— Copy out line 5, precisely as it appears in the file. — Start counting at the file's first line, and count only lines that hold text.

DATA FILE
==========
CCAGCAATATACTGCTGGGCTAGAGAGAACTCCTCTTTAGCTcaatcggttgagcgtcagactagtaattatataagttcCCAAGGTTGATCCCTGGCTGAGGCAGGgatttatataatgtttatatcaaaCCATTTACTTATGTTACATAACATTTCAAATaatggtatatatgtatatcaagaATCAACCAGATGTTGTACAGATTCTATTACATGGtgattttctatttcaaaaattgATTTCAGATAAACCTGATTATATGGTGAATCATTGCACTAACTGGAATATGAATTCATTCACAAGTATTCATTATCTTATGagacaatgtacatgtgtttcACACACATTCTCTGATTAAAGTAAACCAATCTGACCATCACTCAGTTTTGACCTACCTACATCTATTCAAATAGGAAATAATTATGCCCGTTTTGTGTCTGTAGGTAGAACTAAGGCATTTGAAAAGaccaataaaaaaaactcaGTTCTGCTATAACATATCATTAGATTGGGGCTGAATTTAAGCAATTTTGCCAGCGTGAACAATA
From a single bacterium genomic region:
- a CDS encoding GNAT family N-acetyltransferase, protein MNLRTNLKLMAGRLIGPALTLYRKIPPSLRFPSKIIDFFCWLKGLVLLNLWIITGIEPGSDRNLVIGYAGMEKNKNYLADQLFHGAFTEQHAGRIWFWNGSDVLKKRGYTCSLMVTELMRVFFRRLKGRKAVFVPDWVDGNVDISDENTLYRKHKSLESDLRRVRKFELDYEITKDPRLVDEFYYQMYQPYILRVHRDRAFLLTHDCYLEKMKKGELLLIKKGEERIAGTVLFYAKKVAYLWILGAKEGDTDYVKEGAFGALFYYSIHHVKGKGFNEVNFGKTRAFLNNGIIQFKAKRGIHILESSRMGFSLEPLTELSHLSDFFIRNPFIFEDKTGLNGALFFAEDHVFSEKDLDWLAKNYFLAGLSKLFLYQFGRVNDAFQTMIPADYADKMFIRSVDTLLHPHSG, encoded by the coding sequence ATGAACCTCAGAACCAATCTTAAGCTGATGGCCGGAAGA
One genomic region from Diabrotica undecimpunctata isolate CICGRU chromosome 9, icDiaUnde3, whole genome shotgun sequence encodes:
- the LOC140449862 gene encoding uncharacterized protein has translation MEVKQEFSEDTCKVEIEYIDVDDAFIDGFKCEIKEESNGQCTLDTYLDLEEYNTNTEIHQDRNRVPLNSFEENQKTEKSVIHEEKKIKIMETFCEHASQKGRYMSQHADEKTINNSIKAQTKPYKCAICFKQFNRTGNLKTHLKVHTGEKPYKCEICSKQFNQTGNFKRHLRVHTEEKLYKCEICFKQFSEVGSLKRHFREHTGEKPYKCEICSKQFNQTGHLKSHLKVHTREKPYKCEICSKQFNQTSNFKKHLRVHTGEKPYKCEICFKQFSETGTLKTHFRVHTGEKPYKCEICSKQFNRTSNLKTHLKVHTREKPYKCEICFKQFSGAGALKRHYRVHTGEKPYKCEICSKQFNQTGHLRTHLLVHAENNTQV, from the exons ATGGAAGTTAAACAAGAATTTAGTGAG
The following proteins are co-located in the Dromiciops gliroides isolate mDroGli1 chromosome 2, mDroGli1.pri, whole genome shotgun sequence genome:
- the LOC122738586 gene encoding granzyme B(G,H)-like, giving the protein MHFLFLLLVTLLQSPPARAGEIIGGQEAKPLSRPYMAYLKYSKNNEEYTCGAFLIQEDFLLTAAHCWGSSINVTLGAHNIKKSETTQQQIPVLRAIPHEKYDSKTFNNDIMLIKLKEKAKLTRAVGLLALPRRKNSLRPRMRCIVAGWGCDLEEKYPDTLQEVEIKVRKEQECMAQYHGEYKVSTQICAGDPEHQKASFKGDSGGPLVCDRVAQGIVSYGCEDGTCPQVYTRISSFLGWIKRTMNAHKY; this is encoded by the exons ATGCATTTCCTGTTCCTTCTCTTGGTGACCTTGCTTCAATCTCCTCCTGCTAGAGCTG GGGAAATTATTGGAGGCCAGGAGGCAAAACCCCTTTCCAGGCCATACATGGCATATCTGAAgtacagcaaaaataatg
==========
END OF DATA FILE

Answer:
- the LOC140449862 gene encoding uncharacterized protein has translation MEVKQEFSEDTCKVEIEYIDVDDAFIDGFKCEIKEESNGQCTLDTYLDLEEYNTNTEIHQDRNRVPLNSFEENQKTEKSVIHEEKKIKIMETFCEHASQKGRYMSQHADEKTINNSIKAQTKPYKCAICFKQFNRTGNLKTHLKVHTGEKPYKCEICSKQFNQTGNFKRHLRVHTEEKLYKCEICFKQFSEVGSLKRHFREHTGEKPYKCEICSKQFNQTGHLKSHLKVHTREKPYKCEICSKQFNQTSNFKKHLRVHTGEKPYKCEICFKQFSETGTLKTHFRVHTGEKPYKCEICSKQFNRTSNLKTHLKVHTREKPYKCEICFKQFSGAGALKRHYRVHTGEKPYKCEICSKQFNQTGHLRTHLLVHAENNTQV, from the exons ATGGAAGTTAAACAAGAATTTAGTGAG